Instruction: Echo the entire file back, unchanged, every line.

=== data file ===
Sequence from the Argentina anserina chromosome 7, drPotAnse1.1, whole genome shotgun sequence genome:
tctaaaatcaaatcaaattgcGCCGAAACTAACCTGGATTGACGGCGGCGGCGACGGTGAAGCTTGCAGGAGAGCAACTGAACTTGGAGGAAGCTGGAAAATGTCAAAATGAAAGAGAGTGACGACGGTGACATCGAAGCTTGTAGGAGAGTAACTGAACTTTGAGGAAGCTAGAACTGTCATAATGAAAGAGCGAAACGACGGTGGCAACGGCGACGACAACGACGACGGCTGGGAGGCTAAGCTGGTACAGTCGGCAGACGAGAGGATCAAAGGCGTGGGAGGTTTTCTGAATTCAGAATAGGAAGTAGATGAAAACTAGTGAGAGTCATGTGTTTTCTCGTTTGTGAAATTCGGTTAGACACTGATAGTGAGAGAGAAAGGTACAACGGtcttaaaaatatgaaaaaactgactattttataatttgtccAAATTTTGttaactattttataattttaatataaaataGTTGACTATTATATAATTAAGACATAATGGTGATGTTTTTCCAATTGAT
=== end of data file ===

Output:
Sequence from the Argentina anserina chromosome 7, drPotAnse1.1, whole genome shotgun sequence genome:
tctaaaatcaaatcaaattgcGCCGAAACTAACCTGGATTGACGGCGGCGGCGACGGTGAAGCTTGCAGGAGAGCAACTGAACTTGGAGGAAGCTGGAAAATGTCAAAATGAAAGAGAGTGACGACGGTGACATCGAAGCTTGTAGGAGAGTAACTGAACTTTGAGGAAGCTAGAACTGTCATAATGAAAGAGCGAAACGACGGTGGCAACGGCGACGACAACGACGACGGCTGGGAGGCTAAGCTGGTACAGTCGGCAGACGAGAGGATCAAAGGCGTGGGAGGTTTTCTGAATTCAGAATAGGAAGTAGATGAAAACTAGTGAGAGTCATGTGTTTTCTCGTTTGTGAAATTCGGTTAGACACTGATAGTGAGAGAGAAAGGTACAACGGtcttaaaaatatgaaaaaactgactattttataatttgtccAAATTTTGttaactattttataattttaatataaaataGTTGACTATTATATAATTAAGACATAATGGTGATGTTTTTCCAATTGAT